Can the smaller pub groups survive?
It seems they can as long as they listen closely to customer demands and choose wisely when expanding their portfolios.
An example of a success story would be Red Mist Leisure. Red Mist operate 5 pubs across Surrey and Hampshire. They took advantage of the financial crisis in 2006/2007 and bought some of their assets direct from the big pub companies who were keen to sell off their underperforming properties whilst shoring up their balance sheets. Owning the pubs outright meant Red Mist were not tied to any brewers or licence arrangements giving them more flexibility to mould the business into something more profitable. Red Mist listened to what the consumers wanted and went about refurbishing the pubs to a high specification. They also thought carefully about the food and drinks they were to offer and focussed heavily on good quality. The strategy worked and their turnover is set to hit £4.5 million this year.
Adapt and evolve or die seems to be the message and the smaller pub groups have also realised that they need to make full use of their space and entice customers in during quieter periods of the day.
Some pubs are noticing that young mums want somewhere to go during the day where they can meet up with friends and bring their children and so certain pubs have been putting on events targeting this market. To fully take advantage of this daytime trade the pubs have realised the importance of being able to source and serve good quality soft drinks, especially coffee.
Many pubs have additional space they do not use and a growing trend is to allow up and coming chefs to set up a pop-up restaurant in them. The Young Turks is an excellent example of this. The Ten Bells pub in Spitalfields, London (infamous for its close association with two of Jack the Ripper’s victims) had a spare room upstairs above the main bar area and they decided to let a group of young chefs have a 3 month residency there in late 2011. It was a huge success and the room is now used to host a permanent fine dining chef.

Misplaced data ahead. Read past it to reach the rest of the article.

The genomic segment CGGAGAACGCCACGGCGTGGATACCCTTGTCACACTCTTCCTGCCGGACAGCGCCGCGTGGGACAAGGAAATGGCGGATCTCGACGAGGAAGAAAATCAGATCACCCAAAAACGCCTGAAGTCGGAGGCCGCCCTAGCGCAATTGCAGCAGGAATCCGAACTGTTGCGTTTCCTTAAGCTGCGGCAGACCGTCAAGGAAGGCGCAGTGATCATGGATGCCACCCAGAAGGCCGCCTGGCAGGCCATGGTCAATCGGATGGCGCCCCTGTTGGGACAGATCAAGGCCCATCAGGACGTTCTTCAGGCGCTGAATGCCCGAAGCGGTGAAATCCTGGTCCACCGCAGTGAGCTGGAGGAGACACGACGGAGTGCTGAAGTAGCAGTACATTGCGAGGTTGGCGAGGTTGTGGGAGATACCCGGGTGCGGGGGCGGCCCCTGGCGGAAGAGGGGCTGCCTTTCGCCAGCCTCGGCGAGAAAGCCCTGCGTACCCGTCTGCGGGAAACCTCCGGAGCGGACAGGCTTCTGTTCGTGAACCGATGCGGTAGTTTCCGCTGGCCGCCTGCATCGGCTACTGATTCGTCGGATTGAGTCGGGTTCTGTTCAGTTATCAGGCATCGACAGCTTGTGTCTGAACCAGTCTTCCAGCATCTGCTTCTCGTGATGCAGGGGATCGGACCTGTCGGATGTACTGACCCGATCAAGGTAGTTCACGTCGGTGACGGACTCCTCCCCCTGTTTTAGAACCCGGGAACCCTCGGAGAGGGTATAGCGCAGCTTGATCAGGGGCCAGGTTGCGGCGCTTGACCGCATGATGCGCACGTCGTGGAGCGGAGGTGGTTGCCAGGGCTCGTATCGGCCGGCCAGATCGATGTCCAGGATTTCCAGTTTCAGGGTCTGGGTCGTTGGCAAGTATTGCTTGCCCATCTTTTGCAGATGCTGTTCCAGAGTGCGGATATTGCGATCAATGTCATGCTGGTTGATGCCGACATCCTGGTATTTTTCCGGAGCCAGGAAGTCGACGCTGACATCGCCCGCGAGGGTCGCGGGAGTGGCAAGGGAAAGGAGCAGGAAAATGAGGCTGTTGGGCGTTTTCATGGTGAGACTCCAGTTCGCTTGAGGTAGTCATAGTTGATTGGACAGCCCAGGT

How are people protecting their local pub?
A pub can be registered as an Asset of Community Value with the relevant local Council. Camra announced earlier in the year that close to 300 pubs had already been listed and they are campaigning to make this 500 by the end of 2014.
Under the Localism Act 2011 people living in England can nominate a pub to be listed as an Asset of Community Value. This then means that if the owner of the pub wishes to sell it they need to inform the Local Authority and the local community can trigger a moratorium of six months in which time they can seek to prepare a bid to buy the pub. The owner is not obliged to sell the pub to the group but it is prevented from selling it during that six months period, which can frustrate any potential sale the owner might have negotiated with a third party.
Communities can also go further and lobby their Local planning authorities to issue an Article 4 Direction in accordance with the Town and Country Planning (General Permitted Development) Order 1995. The Article 4 Direction, if issued, prevents the pub owner from having automatic rights to change the use of the pub to a shop, without first obtaining planning permission. This tactic was successfully adopted by campaigners in Lewisham who prevented the Catford Bridge Tavern from being converted into a Tesco supermarket.
Evolution. Not the end.
The UK pub sector is in a period of transformation. Consumer trends and shifts in the structure of the big corporate pub owners are leading to more pubs closing and despite the community fighting for them to stay open the reality is that we will see many of them transforming into residential homes, supermarkets or other retail operators. However, these changes are simply part of a natural evolution and although it may be in a different guise, the British pub looks set to remain a fundamental part of our society.